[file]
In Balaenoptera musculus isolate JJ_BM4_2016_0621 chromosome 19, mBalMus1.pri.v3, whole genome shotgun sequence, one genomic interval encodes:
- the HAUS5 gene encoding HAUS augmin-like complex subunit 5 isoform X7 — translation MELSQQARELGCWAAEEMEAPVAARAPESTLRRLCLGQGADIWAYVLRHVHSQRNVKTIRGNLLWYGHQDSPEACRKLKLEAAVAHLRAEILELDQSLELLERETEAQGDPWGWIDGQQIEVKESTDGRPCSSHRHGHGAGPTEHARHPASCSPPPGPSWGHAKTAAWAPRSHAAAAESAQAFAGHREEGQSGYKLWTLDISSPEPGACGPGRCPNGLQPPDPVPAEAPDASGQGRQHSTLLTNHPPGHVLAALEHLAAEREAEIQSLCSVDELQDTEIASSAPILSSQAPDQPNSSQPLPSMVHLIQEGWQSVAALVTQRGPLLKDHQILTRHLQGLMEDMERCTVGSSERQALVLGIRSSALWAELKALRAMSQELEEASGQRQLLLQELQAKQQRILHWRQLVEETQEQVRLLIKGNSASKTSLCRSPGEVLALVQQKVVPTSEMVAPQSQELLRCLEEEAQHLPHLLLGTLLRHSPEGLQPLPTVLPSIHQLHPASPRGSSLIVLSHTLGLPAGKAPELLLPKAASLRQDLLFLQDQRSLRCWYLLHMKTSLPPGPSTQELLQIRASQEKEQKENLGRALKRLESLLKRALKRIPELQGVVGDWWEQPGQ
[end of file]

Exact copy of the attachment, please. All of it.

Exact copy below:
In Balaenoptera musculus isolate JJ_BM4_2016_0621 chromosome 19, mBalMus1.pri.v3, whole genome shotgun sequence, one genomic interval encodes:
- the HAUS5 gene encoding HAUS augmin-like complex subunit 5 isoform X7 — translation MELSQQARELGCWAAEEMEAPVAARAPESTLRRLCLGQGADIWAYVLRHVHSQRNVKTIRGNLLWYGHQDSPEACRKLKLEAAVAHLRAEILELDQSLELLERETEAQGDPWGWIDGQQIEVKESTDGRPCSSHRHGHGAGPTEHARHPASCSPPPGPSWGHAKTAAWAPRSHAAAAESAQAFAGHREEGQSGYKLWTLDISSPEPGACGPGRCPNGLQPPDPVPAEAPDASGQGRQHSTLLTNHPPGHVLAALEHLAAEREAEIQSLCSVDELQDTEIASSAPILSSQAPDQPNSSQPLPSMVHLIQEGWQSVAALVTQRGPLLKDHQILTRHLQGLMEDMERCTVGSSERQALVLGIRSSALWAELKALRAMSQELEEASGQRQLLLQELQAKQQRILHWRQLVEETQEQVRLLIKGNSASKTSLCRSPGEVLALVQQKVVPTSEMVAPQSQELLRCLEEEAQHLPHLLLGTLLRHSPEGLQPLPTVLPSIHQLHPASPRGSSLIVLSHTLGLPAGKAPELLLPKAASLRQDLLFLQDQRSLRCWYLLHMKTSLPPGPSTQELLQIRASQEKEQKENLGRALKRLESLLKRALKRIPELQGVVGDWWEQPGQ